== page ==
Strike, strike, strike again

More declarations of strike prove that feelings of restlessness and discontent are continuing to grow among FAMU employees who have been affected by payroll injustices.

On Tuesday at 9:15 p.m., members of the FAMU Writing Resource Center announced their decision to go on strike in response to the lack of financial compensation they have received for the entire spring semester.

“We’re confused, don’t know what to do, and our backs are against the wall,” said Kendra Mitchell, 27, an administrative assistant and professional tutor at the WRC. “Maybe we need to throw a temper tantrum. They can’t keep treating us like second-class citizens.”

After months of seeking a resolution, employees said the straw that broke the camel’s back fell Feb. 20.

After a Tuesday meeting with Timothy G. Wise, vice president of student affairs, Mitchell said, “I left the office knowing the same information that I already knew.”

Mitchell, who said she has not been paid for 222 hours and 73 minutes of work this semester, complained she was tired of hearing phrases like “I can speculate,” “it appears to be” and “it seems that” from administrators who were not forthcoming with answers. She said, “I feel like I’m getting prepared answers, and at this late stage they are trying to get us to sit quietly and wait.”

Charlynique Reynolds, 21, senior English student and WRC employee, shared similar sentiments.

“Why isn’t anybody doing anything about this?” the Miami native asked. “We are grown. Speak to us like we are adults. Don’t give us the runaround.”

The lack of steady communication between the staff and whom many people are referring to as “The Man” has been a source of added dissension.

“Dr. (Veronica) Yon does a good job keeping us informed of what’s going on, but no one ever wants to tell her anything,” said Anthony Ware, 22, a WRC employee from Temple Hills, Md.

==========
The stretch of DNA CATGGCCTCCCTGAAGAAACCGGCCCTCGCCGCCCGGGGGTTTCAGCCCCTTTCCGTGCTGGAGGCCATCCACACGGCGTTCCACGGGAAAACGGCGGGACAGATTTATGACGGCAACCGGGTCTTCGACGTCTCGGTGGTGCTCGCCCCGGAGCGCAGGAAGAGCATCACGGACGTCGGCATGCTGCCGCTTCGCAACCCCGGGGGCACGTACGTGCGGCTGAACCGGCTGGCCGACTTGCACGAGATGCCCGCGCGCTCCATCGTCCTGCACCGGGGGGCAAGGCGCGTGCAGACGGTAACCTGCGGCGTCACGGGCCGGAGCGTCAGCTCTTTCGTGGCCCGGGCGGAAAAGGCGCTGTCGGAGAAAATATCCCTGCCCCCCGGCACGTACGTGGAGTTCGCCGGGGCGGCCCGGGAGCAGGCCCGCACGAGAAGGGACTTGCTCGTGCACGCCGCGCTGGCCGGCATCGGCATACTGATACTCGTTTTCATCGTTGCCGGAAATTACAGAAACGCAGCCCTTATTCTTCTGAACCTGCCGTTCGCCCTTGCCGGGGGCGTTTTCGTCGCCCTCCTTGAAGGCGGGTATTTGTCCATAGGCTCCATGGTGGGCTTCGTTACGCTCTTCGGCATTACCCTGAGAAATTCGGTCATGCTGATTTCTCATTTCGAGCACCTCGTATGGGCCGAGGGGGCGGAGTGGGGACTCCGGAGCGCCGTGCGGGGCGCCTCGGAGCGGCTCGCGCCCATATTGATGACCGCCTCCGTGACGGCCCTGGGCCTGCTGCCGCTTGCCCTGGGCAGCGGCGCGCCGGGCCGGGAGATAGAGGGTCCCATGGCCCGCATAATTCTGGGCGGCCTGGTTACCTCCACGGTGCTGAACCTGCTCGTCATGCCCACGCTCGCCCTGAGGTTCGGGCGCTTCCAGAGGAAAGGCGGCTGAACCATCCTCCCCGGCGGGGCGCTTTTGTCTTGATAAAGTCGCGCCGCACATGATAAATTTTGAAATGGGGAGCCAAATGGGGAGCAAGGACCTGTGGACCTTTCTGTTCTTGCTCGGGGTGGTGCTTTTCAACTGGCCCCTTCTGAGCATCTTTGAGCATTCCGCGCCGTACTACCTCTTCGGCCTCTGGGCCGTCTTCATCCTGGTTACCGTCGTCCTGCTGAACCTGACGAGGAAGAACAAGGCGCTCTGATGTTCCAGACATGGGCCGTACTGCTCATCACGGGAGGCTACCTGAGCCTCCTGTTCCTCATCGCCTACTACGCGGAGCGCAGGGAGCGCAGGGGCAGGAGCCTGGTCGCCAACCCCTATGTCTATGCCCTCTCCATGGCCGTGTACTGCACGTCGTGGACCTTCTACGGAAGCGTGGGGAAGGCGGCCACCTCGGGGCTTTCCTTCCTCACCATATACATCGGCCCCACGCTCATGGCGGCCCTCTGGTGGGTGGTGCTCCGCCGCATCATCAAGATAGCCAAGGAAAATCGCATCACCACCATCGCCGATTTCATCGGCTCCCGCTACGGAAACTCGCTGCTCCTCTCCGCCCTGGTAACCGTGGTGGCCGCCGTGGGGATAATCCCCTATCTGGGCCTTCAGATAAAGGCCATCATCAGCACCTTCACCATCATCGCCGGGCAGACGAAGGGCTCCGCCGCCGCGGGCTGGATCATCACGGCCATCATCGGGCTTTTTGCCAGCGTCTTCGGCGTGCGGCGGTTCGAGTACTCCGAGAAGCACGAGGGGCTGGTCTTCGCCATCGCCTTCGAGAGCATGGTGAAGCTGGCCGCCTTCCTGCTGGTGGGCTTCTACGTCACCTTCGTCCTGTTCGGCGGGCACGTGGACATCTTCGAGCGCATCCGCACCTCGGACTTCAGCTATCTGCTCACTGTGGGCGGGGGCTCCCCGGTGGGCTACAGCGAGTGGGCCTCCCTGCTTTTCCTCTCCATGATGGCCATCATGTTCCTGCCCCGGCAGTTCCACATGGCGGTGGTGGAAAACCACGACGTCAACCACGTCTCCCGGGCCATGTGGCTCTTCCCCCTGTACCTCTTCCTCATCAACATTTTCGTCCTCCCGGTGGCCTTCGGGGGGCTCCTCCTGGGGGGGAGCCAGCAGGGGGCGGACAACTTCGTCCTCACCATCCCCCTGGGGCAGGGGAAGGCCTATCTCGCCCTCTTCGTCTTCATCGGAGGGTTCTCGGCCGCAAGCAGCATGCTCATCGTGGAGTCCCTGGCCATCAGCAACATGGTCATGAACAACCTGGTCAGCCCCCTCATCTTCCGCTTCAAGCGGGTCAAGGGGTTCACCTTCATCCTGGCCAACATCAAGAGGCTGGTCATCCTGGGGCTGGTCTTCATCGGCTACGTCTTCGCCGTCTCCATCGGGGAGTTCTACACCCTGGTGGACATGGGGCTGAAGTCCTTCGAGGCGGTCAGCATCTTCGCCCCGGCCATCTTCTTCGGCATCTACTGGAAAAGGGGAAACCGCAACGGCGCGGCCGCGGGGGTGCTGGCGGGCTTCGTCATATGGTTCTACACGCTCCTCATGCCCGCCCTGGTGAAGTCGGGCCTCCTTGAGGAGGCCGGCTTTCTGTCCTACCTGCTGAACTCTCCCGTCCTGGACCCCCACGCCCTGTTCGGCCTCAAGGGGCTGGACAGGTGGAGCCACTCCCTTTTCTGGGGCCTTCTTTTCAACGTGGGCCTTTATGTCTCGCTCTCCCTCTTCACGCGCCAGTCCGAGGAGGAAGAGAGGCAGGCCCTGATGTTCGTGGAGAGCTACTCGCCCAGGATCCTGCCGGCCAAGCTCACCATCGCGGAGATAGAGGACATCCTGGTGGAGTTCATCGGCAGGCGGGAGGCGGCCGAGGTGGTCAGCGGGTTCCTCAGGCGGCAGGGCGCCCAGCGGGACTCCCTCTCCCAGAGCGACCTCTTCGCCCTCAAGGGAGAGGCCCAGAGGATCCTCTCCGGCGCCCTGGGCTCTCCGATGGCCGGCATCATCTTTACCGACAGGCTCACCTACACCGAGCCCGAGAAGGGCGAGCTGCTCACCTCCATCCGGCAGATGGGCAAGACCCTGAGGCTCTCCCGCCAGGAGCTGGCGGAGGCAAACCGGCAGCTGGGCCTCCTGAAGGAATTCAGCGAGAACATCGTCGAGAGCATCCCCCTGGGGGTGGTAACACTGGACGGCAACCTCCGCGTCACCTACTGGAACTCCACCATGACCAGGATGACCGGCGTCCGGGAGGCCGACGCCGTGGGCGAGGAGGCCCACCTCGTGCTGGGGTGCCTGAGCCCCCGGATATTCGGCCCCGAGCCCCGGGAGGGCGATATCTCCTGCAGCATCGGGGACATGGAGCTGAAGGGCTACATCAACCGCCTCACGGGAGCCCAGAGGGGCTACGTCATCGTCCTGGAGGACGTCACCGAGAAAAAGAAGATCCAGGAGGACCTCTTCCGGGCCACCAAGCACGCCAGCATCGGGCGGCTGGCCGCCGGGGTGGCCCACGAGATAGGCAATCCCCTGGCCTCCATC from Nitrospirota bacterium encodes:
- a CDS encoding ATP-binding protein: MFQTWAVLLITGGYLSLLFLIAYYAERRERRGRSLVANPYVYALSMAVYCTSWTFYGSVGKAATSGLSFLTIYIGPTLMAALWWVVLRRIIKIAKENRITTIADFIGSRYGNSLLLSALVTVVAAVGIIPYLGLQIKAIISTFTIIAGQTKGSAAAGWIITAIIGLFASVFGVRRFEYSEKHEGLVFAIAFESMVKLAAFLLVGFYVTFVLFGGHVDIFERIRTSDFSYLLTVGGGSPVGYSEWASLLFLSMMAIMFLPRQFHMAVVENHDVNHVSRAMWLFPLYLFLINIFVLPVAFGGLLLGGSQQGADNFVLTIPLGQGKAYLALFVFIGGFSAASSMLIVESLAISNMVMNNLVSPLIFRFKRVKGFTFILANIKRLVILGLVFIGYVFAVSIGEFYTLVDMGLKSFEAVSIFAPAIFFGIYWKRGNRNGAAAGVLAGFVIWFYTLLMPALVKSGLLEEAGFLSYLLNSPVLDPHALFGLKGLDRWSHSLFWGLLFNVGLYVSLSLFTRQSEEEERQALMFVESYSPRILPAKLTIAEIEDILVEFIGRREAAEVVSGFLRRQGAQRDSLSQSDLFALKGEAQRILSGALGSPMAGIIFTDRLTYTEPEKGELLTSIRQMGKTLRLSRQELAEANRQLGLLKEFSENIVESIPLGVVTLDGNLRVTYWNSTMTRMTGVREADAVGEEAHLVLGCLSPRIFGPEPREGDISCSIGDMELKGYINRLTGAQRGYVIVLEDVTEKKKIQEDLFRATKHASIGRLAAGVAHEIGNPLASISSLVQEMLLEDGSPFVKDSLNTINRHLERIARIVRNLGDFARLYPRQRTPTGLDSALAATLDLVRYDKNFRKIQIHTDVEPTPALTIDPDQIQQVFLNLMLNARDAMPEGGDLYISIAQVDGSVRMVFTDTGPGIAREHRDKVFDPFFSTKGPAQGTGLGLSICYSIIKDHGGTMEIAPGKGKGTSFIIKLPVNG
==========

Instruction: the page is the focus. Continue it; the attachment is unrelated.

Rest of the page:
He said the half-hearted attempt to communicate to affected employees was failing to settle employees’ frustrations.

“There comes a point when contracts have to be honored,” said Ware, a fifth-year pharmacy student. “Give us some answers!”

The WRC’s decision to go on strike begins in the midst of The Famuan’s highly publicized labor strike. “The Famuan started the dominoes, and we are following suit,” Reynolds said.

“We need to be united in our front because who is it going to be the next time they decide not to pay people?” said Phylicia Hill, 20, a junior political science student from Montgomery, Ala.

“It’s not about I. It’s about we. We are a family at FAMU, and to sit here and take this foolishness does not make any sense,” Reynolds continued.

Esther Spencer, 25, adjunct history professor and writing consultant, said the directors of the WRC, Veronica Yon and Faye Spencer-Maor, have been made aware of the situation.

“We have spoken to them and they are supportive of us,” Spencer said.

Although most of the WRC staff will be on strike not everyone has agreed to hop aboard the bandwagon. “We have a few students that are going to come to work,” Mitchell said. Last semester the WRC serviced approximately 3,423 students.

“We don’t want students to think we don’t love them and don’t care, but until they (the University) pay us, we are closed to the students,” Reynolds said.

Mitchell said this delay in pay has caused her to defer the American dream of owning her own home. “All I need is to prove that I have consistent income to buy a house,” she said. “I can’t go tell the realtor that one day I’m going to get paid.”

WRC employees said they felt it was a necessity to fight the powers that be.

“If I don’t pay my tuition on time, then they want to charge me a $100 late charge, but with paychecks being late I’m pretty sure I won’t see any extra return on that,” Ware said.

Employees pointed out that the love that administration claims to have for students is not enough.

“Just like any relationship you can tell me that you love me all you want, but where’s the evidence?” Mitchell asked. “I do have love for FAMU, but my love for FAMU don’t pay the bills.”

Many employees feel that a sincere apology from administration is in order for the entire University staff, which has played a large part in helping FAMU reach its past and present levels of success.

“You can never be the No. 1 black college without the people holding you up,” Mitchell said. “Every little bit helps. Whether they believe it or not they should be held accountable to us.”